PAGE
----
Warning! Purple Lights ahead!

By Stine Arnulf

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There is an importance to noticing what is going on in the world, especially in today’s society where gun violence is a common occurrence and power often ends up in the wrong hands. It is the current political climate that has been the inspiration for The Purple Lights’ new songs, Warning and Trigger Man. They have things they want to “get across to the public”.

I talked to Rob and Akeba from The Purple Lights about their views on inequality and gun violence and how these topics have been incorporated into their new songs: ”Inspiration can be found in everything you do. Whether it be frustration from a current situation, or the Friday night feeling when you’re ready to party.”

It is exactly the current situation and being aware of it that has inspired their new song, Warning. As Rob explains, “There are a lot of things going on at the moment where the rich are benefiting while the rest of us keep our heads down and struggle on. You need to keep your ears and eyes open and stand up for something if you think it is wrong. Otherwise, in the future, we are all going to be controlled by corporations and power-hungry politicians.”

Warning sends the message of noticing the signs of bad things happening before it is too late but, more specifically, Akeba says it is about “standing up for the little man being overpowered by corporate justice”.

“We are definitely sticking up for the ones who are being affected and need a voice against those enjoying life at the expense of others,” Akeba said about the song. “Life should not be exclusively better for those in control or those who are wealthier.”

Both Rob and Akeba believe in “a nation which is fair to all its citizens and doesn’t favour the rich”. They believe in equal rights and justice for all. As for so many bands, music is a way for the duo to express their feelings and emotions. Warning reflects their concerns about how inequality in both England and the rest of the world is getting worse. As Rob explains, “[We] are being frustrated with the way in which this country is being run. Rich gets richer. Poor gets poorer.”

And where do their strong thoughts on inequality stem from? Rob grew up in the countryside and was quite sheltered from corruption in the world. But when he was older, he travelled around India for a while, leaving him with a bigger picture: “India is a beautiful country of colour and love, but it is also a country where people have almost nothing while others have all they could ever wish for.”

Akeba grew up in an area with violence and crime both in and around the schools he went to. Akeba and his friends were not a part of that scene, but being in a group of predominantly young black men gave people an impression of trouble: “We used to get stopped and searched for no reason at all on a regular basis. You start to wonder, ‘Why is this always happening to me and my friends?’, where the only common factor is that we are all young and black.”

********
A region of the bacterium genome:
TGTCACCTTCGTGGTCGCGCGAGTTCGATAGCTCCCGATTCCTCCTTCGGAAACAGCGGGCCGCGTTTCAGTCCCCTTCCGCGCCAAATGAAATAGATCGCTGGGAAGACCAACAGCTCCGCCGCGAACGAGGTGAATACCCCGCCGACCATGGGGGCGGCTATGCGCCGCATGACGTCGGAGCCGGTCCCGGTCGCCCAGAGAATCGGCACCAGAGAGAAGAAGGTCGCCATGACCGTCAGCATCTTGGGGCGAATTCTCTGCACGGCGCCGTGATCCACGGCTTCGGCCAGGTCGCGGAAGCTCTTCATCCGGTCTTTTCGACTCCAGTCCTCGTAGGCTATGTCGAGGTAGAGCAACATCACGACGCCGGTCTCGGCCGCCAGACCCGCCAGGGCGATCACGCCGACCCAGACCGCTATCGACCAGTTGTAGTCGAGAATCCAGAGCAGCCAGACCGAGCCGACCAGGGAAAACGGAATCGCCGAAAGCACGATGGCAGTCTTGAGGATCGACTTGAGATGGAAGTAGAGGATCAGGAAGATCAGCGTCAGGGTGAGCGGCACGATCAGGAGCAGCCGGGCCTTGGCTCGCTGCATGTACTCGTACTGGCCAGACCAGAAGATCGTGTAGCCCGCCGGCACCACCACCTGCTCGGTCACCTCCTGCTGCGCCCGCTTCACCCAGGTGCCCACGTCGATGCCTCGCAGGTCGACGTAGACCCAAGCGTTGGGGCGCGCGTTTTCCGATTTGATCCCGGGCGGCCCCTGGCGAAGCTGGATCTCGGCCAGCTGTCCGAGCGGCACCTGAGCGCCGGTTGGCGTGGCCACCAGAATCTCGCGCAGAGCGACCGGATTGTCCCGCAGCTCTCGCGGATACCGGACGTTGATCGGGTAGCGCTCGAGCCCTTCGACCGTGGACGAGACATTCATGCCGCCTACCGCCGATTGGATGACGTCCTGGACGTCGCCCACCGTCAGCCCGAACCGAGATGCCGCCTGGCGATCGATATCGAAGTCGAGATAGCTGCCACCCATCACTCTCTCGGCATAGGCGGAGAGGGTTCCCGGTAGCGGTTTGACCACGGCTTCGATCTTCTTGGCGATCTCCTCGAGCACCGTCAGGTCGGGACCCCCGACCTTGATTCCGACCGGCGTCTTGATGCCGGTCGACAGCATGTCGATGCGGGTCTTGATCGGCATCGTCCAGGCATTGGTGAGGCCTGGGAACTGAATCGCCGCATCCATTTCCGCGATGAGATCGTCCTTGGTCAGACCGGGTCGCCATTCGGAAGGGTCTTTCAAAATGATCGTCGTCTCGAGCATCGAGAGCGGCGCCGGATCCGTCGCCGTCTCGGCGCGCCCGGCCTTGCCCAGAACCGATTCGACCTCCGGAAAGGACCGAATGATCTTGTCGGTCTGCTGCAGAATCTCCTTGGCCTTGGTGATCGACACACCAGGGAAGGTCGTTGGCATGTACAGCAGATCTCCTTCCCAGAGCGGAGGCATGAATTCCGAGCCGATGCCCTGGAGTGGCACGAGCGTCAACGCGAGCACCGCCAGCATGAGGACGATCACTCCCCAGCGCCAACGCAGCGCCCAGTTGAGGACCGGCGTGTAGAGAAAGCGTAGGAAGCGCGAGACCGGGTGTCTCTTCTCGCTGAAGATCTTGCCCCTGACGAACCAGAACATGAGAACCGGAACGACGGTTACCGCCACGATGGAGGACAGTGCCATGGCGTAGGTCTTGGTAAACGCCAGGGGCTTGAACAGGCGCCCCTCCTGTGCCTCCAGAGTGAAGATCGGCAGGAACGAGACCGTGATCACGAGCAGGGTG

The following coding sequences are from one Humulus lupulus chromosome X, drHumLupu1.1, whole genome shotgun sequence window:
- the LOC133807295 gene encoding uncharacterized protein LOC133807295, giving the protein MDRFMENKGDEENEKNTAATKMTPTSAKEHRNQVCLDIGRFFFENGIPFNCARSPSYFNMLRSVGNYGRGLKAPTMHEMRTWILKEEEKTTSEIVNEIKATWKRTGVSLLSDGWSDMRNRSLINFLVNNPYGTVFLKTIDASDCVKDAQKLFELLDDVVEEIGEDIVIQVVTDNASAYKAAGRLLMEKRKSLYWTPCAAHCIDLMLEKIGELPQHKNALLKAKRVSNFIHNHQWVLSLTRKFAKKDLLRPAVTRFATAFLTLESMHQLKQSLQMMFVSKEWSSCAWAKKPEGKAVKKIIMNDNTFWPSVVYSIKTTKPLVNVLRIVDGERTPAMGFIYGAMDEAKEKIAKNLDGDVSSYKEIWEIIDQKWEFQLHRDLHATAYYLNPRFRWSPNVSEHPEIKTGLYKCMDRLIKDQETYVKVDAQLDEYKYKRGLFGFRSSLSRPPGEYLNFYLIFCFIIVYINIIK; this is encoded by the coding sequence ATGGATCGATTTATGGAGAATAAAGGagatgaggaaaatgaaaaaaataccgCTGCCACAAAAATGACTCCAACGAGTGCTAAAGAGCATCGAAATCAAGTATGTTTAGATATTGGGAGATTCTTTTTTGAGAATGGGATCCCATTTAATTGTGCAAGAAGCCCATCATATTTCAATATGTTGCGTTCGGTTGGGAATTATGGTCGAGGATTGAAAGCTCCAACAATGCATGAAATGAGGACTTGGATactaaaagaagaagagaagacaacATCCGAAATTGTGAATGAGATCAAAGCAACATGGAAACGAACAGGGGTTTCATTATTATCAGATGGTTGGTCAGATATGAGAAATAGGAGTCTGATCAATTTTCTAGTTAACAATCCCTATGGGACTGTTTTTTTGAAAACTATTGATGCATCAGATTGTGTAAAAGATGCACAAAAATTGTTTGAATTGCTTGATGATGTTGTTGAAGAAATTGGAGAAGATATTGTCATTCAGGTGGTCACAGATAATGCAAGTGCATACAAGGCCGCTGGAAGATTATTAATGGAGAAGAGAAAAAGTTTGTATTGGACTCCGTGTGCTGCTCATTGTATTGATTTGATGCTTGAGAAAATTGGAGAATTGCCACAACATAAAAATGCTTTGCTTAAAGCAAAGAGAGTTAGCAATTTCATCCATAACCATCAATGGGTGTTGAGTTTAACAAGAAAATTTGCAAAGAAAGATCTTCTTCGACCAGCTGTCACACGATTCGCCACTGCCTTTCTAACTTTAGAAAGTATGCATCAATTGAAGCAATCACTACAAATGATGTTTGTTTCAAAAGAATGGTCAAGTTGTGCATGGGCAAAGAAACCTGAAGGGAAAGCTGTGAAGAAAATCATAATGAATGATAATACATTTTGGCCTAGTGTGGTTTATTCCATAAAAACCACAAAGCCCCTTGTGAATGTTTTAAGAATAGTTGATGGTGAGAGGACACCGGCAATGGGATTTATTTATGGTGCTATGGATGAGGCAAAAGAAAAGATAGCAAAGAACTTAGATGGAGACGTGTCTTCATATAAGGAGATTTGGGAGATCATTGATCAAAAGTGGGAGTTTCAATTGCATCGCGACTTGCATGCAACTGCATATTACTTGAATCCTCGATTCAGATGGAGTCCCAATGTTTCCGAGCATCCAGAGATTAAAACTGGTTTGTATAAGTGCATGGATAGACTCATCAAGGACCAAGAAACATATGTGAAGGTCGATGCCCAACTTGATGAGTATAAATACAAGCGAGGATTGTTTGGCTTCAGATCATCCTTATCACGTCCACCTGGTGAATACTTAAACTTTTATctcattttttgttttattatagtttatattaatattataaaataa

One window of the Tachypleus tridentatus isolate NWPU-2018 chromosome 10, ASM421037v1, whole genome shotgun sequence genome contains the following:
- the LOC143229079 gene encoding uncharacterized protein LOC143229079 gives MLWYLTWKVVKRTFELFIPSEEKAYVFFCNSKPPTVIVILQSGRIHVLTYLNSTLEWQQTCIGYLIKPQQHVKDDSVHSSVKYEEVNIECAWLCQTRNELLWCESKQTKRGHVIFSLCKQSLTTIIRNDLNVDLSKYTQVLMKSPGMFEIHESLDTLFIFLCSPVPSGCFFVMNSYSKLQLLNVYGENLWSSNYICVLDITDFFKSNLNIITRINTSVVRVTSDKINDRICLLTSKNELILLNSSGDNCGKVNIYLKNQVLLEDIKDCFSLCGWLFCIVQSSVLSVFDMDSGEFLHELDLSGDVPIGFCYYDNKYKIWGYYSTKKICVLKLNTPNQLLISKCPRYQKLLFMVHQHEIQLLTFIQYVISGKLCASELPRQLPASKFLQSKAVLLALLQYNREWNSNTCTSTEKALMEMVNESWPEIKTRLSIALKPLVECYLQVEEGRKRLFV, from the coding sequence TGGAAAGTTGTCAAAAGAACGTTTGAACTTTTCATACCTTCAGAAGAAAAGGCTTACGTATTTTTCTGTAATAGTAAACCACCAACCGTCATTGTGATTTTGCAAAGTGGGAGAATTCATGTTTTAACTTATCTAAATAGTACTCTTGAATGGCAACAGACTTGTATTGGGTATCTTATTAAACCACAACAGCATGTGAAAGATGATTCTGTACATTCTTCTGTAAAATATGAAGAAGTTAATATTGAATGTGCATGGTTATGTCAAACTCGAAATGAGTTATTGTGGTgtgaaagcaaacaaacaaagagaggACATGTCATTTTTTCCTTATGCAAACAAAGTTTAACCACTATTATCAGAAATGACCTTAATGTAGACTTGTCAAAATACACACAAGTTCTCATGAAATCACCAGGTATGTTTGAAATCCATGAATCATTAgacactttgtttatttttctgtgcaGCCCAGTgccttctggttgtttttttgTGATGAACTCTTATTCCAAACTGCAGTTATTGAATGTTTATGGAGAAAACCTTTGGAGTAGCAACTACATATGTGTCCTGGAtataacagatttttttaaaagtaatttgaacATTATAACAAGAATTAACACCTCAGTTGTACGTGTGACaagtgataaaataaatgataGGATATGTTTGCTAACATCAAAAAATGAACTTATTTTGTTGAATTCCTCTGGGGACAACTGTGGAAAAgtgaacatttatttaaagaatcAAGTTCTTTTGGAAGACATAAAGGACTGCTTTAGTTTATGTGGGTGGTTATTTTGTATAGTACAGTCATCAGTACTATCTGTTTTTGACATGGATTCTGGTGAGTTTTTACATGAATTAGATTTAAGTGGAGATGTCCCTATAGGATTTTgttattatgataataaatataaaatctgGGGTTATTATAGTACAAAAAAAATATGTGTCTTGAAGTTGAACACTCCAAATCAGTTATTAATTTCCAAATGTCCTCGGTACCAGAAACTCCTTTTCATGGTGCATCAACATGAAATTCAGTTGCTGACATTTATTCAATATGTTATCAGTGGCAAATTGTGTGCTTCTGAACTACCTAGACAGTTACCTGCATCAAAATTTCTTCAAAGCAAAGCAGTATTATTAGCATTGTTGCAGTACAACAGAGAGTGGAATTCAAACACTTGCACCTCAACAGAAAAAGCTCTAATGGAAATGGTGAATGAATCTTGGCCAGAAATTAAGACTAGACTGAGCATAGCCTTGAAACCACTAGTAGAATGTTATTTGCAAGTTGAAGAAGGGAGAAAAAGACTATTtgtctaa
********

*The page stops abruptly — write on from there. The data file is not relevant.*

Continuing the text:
For the group, violence caused by firearms does not make sense. Living in England, where gun laws are strict and gun violence is uncommon, the recent incidents in countries such as America seems unfathomable. This has been the inspiration for Trigger Man, in which the message rings: “To those carrying weapons; put it down!” Although homicide by firearms is unusual in Britain, it is an obvious problem in many other nations. The easy access to firearms in countries that lack meaningful gun control is an outrageous injustice. Those who own the guns have the power over those who don’t.

Despite the frequent incidents of gun violence covered in the news, the band tells me that Trigger Man was not inspired by one particular event. To Rob and Akeba, every incident is as bad as the other. “[Gun violence] makes you question in what world someone really has the right to kill full stop. It’s completely insane when you think about it.” With an obvious American gun problem, the Senate still recently rejected four new suggestions on gun control measures. When I asked the duo what they would do if they were the ones in charge, Akeba answered that nobody should be allowed to have guns in the first place: “Having a gun sets off the domino effect of more [people] having them, and before you know it, there is a war breaking out. It’s really serious and saddening.” Rob agreed: “I just think that it is crazy that they still allow the public to own guns freely. The amount of mass shootings surely would make you realise that things need to change. If you give a nation the means to own a gun, it is foolish to think that everyone will be safe.”

In this year of terrorism, Brexit and Donald Trump, their message and music seems truly vital.


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